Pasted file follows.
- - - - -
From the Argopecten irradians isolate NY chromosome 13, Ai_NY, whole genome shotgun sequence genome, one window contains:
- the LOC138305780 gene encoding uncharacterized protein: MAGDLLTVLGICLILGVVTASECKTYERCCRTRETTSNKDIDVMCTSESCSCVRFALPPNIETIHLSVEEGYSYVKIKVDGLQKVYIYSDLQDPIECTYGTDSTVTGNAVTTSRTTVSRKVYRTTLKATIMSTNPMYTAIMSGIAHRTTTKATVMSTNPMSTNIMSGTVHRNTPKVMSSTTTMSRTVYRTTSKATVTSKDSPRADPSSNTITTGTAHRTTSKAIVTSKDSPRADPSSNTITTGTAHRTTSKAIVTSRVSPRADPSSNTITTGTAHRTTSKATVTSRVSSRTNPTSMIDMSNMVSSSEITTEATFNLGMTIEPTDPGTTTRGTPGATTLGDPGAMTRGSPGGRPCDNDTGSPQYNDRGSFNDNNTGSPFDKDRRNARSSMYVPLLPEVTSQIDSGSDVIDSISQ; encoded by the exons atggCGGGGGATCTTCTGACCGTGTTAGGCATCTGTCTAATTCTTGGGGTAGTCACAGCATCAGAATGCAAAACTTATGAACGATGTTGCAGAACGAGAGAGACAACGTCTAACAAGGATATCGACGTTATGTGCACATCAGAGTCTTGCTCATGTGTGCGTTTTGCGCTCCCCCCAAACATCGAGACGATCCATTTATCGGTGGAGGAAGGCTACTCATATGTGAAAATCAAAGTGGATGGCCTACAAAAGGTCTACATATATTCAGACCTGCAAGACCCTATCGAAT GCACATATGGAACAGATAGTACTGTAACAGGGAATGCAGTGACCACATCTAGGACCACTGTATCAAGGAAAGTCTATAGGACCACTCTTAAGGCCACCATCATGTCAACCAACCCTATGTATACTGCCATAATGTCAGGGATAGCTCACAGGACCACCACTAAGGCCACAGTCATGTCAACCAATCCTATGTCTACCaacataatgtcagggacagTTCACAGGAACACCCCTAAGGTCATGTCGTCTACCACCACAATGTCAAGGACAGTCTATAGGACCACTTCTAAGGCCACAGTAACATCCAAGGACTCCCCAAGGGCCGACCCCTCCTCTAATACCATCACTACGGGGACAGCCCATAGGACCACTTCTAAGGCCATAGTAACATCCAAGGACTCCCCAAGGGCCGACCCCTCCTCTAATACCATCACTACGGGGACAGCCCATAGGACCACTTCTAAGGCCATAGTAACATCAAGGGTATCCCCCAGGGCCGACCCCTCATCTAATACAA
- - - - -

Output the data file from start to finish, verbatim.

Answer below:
From the Argopecten irradians isolate NY chromosome 13, Ai_NY, whole genome shotgun sequence genome, one window contains:
- the LOC138305780 gene encoding uncharacterized protein: MAGDLLTVLGICLILGVVTASECKTYERCCRTRETTSNKDIDVMCTSESCSCVRFALPPNIETIHLSVEEGYSYVKIKVDGLQKVYIYSDLQDPIECTYGTDSTVTGNAVTTSRTTVSRKVYRTTLKATIMSTNPMYTAIMSGIAHRTTTKATVMSTNPMSTNIMSGTVHRNTPKVMSSTTTMSRTVYRTTSKATVTSKDSPRADPSSNTITTGTAHRTTSKAIVTSKDSPRADPSSNTITTGTAHRTTSKAIVTSRVSPRADPSSNTITTGTAHRTTSKATVTSRVSSRTNPTSMIDMSNMVSSSEITTEATFNLGMTIEPTDPGTTTRGTPGATTLGDPGAMTRGSPGGRPCDNDTGSPQYNDRGSFNDNNTGSPFDKDRRNARSSMYVPLLPEVTSQIDSGSDVIDSISQ; encoded by the exons atggCGGGGGATCTTCTGACCGTGTTAGGCATCTGTCTAATTCTTGGGGTAGTCACAGCATCAGAATGCAAAACTTATGAACGATGTTGCAGAACGAGAGAGACAACGTCTAACAAGGATATCGACGTTATGTGCACATCAGAGTCTTGCTCATGTGTGCGTTTTGCGCTCCCCCCAAACATCGAGACGATCCATTTATCGGTGGAGGAAGGCTACTCATATGTGAAAATCAAAGTGGATGGCCTACAAAAGGTCTACATATATTCAGACCTGCAAGACCCTATCGAAT GCACATATGGAACAGATAGTACTGTAACAGGGAATGCAGTGACCACATCTAGGACCACTGTATCAAGGAAAGTCTATAGGACCACTCTTAAGGCCACCATCATGTCAACCAACCCTATGTATACTGCCATAATGTCAGGGATAGCTCACAGGACCACCACTAAGGCCACAGTCATGTCAACCAATCCTATGTCTACCaacataatgtcagggacagTTCACAGGAACACCCCTAAGGTCATGTCGTCTACCACCACAATGTCAAGGACAGTCTATAGGACCACTTCTAAGGCCACAGTAACATCCAAGGACTCCCCAAGGGCCGACCCCTCCTCTAATACCATCACTACGGGGACAGCCCATAGGACCACTTCTAAGGCCATAGTAACATCCAAGGACTCCCCAAGGGCCGACCCCTCCTCTAATACCATCACTACGGGGACAGCCCATAGGACCACTTCTAAGGCCATAGTAACATCAAGGGTATCCCCCAGGGCCGACCCCTCATCTAATACAA